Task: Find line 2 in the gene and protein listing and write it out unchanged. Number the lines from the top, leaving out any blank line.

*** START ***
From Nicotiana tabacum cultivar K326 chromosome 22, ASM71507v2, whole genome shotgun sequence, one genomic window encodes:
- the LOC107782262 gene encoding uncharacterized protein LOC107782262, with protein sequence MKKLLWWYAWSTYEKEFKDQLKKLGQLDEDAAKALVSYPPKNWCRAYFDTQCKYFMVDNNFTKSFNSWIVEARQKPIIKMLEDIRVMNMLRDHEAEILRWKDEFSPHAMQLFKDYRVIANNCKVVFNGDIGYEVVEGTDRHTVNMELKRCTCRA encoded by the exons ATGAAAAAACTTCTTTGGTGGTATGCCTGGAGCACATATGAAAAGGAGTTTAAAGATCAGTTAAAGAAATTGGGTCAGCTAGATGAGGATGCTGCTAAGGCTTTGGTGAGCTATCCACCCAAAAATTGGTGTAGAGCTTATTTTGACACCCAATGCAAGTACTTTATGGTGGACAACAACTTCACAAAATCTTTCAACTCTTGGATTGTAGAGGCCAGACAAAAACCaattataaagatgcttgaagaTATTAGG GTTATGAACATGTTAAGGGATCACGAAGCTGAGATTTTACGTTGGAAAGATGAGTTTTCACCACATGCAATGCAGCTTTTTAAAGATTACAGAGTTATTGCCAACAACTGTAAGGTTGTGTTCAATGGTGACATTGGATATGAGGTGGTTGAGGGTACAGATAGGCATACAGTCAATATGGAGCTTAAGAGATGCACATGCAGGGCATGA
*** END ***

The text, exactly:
- the LOC107782262 gene encoding uncharacterized protein LOC107782262, with protein sequence MKKLLWWYAWSTYEKEFKDQLKKLGQLDEDAAKALVSYPPKNWCRAYFDTQCKYFMVDNNFTKSFNSWIVEARQKPIIKMLEDIRVMNMLRDHEAEILRWKDEFSPHAMQLFKDYRVIANNCKVVFNGDIGYEVVEGTDRHTVNMELKRCTCRA encoded by the exons ATGAAAAAACTTCTTTGGTGGTATGCCTGGAGCACATATGAAAAGGAGTTTAAAGATCAGTTAAAGAAATTGGGTCAGCTAGATGAGGATGCTGCTAAGGCTTTGGTGAGCTATCCACCCAAAAATTGGTGTAGAGCTTATTTTGACACCCAATGCAAGTACTTTATGGTGGACAACAACTTCACAAAATCTTTCAACTCTTGGATTGTAGAGGCCAGACAAAAACCaattataaagatgcttgaagaTATTAGG GTTATGAACATGTTAAGGGATCACGAAGCTGAGATTTTACGTTGGAAAGATGAGTTTTCACCACATGCAATGCAGCTTTTTAAAGATTACAGAGTTATTGCCAACAACTGTAAGGTTGTGTTCAATGGTGACATTGGATATGAGGTGGTTGAGGGTACAGATAGGCATACAGTCAATATGGAGCTTAAGAGATGCACATGCAGGGCATGA